For Athletes, High Protein=Less Endurance
For years, athletes followed the conventional wisdom of loading up on carbs before a big meet. Then, with the advent of Atkins, some coaches began preaching the Holy Grail of high protein. While scientific findings back the carb-performance link the high-protein claims have remained anecdotal.
To find out the truth, New Zealand researchers specifically compared cyclists on high-protein vs. high-carbohydrate meals, and found that the high-carb bikers burned rubber faster by as much as 17%.
Why? Probably because the high-carb cyclists had more readily available fuel, and thus were able to marshal more strength. What's more, cyclists on the high-protein meals reported more fatigue, headaches and gastrointestinal distress--all of which can slow athletes down.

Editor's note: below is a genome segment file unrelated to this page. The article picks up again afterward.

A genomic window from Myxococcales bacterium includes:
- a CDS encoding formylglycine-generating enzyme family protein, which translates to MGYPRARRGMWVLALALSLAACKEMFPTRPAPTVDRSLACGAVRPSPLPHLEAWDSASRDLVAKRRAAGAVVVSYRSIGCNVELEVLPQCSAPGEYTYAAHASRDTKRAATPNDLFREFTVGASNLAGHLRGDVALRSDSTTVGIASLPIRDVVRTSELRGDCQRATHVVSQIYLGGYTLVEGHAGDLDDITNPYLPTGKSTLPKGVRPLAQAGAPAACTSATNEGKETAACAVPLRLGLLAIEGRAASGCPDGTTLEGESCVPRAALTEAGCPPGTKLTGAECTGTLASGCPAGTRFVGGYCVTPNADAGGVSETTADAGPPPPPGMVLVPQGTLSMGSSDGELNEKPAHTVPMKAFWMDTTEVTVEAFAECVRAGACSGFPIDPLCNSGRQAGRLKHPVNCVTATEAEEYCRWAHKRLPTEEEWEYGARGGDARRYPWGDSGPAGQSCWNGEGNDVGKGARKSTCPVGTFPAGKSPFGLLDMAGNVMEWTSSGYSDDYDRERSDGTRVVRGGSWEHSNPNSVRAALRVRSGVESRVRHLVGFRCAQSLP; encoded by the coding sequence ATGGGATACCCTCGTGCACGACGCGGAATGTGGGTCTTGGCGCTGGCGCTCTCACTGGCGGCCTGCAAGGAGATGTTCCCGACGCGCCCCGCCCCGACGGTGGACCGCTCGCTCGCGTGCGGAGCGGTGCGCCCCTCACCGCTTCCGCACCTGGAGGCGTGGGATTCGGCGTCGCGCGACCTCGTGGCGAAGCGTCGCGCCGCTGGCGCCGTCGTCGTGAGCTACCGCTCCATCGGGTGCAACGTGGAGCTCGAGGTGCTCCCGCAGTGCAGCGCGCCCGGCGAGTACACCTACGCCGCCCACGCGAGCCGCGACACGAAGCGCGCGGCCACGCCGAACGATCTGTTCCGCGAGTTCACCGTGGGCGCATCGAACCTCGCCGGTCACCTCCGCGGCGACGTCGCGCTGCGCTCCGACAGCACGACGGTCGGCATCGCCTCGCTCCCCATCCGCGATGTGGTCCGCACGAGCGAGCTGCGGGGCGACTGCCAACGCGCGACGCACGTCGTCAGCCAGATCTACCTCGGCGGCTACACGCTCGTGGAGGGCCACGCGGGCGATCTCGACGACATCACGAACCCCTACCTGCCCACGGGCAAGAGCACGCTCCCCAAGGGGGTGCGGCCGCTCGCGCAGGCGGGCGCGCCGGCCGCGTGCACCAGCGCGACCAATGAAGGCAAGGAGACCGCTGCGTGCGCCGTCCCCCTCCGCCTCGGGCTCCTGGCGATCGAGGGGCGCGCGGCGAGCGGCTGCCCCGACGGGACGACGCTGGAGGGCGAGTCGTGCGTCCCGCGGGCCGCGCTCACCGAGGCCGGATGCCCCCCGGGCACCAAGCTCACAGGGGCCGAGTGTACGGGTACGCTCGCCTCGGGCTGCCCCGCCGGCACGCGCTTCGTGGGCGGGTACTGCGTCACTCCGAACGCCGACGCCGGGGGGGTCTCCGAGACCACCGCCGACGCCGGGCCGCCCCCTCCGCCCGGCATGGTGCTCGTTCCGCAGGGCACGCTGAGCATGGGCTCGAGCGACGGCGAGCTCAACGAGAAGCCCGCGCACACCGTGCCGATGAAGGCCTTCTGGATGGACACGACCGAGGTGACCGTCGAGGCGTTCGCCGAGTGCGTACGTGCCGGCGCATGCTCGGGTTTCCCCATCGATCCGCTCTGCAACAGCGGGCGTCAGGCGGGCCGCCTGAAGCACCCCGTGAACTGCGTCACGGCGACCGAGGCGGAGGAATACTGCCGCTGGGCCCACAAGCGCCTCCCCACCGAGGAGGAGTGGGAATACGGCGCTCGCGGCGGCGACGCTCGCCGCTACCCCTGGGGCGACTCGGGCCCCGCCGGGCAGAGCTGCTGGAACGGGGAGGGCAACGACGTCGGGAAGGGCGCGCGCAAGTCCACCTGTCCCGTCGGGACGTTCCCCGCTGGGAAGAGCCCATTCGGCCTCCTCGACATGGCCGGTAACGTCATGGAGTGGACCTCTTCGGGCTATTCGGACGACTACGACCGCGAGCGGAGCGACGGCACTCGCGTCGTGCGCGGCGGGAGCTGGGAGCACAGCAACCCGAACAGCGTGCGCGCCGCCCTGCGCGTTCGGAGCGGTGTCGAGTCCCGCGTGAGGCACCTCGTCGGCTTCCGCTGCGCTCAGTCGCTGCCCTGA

Choosing healthy, complex carbohydrates like fruit, vegetables, legumes and whole grains can support your workout in more ways than one. In addition to burning energy stores, vigorous exercise can diminish electrolyte stores through profuse perspiration. One of those electrolytes--potassium--is plentiful in most produce (sources include spinach, bananas, squash and potatoes). As DNN readers will recall, calcium also escapes through perspiration. In order to avoid dehydration--and boost fitness results--drink plenty of water.
For more on what to eat if you're a cyclist, surfer, runner or yogi, check out our guide to "Anti-Injury Eating," as well as "Eating for Yoga." For what to avoid, see "Brew Blunts Blood Flow," for how caffeinated drinks constrict blood flow to the heart.